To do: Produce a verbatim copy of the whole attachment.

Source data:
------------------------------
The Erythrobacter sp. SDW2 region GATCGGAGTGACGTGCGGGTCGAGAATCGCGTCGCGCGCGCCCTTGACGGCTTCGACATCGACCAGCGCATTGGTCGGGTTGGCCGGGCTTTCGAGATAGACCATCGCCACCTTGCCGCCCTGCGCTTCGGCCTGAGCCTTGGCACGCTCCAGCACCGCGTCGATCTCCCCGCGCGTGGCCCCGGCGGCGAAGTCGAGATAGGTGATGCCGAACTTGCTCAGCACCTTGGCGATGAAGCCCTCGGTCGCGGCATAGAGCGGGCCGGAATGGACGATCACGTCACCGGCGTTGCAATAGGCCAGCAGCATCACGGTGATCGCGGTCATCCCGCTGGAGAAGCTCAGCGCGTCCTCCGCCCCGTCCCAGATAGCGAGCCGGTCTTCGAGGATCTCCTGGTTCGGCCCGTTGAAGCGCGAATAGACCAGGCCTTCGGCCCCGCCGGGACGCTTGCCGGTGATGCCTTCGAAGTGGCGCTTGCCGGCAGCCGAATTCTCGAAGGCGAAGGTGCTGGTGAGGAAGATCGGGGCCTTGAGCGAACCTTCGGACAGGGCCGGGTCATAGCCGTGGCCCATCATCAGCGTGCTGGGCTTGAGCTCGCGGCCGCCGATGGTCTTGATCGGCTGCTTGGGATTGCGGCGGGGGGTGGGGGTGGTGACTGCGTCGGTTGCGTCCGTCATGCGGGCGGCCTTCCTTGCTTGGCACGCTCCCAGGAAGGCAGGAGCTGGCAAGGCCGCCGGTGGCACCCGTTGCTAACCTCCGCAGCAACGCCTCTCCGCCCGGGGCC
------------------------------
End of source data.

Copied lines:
The Erythrobacter sp. SDW2 region GATCGGAGTGACGTGCGGGTCGAGAATCGCGTCGCGCGCGCCCTTGACGGCTTCGACATCGACCAGCGCATTGGTCGGGTTGGCCGGGCTTTCGAGATAGACCATCGCCACCTTGCCGCCCTGCGCTTCGGCCTGAGCCTTGGCACGCTCCAGCACCGCGTCGATCTCCCCGCGCGTGGCCCCGGCGGCGAAGTCGAGATAGGTGATGCCGAACTTGCTCAGCACCTTGGCGATGAAGCCCTCGGTCGCGGCATAGAGCGGGCCGGAATGGACGATCACGTCACCGGCGTTGCAATAGGCCAGCAGCATCACGGTGATCGCGGTCATCCCGCTGGAGAAGCTCAGCGCGTCCTCCGCCCCGTCCCAGATAGCGAGCCGGTCTTCGAGGATCTCCTGGTTCGGCCCGTTGAAGCGCGAATAGACCAGGCCTTCGGCCCCGCCGGGACGCTTGCCGGTGATGCCTTCGAAGTGGCGCTTGCCGGCAGCCGAATTCTCGAAGGCGAAGGTGCTGGTGAGGAAGATCGGGGCCTTGAGCGAACCTTCGGACAGGGCCGGGTCATAGCCGTGGCCCATCATCAGCGTGCTGGGCTTGAGCTCGCGGCCGCCGATGGTCTTGATCGGCTGCTTGGGATTGCGGCGGGGGGTGGGGGTGGTGACTGCGTCGGTTGCGTCCGTCATGCGGGCGGCCTTCCTTGCTTGGCACGCTCCCAGGAAGGCAGGAGCTGGCAAGGCCGCCGGTGGCACCCGTTGCTAACCTCCGCAGCAACGCCTCTCCGCCCGGGGCC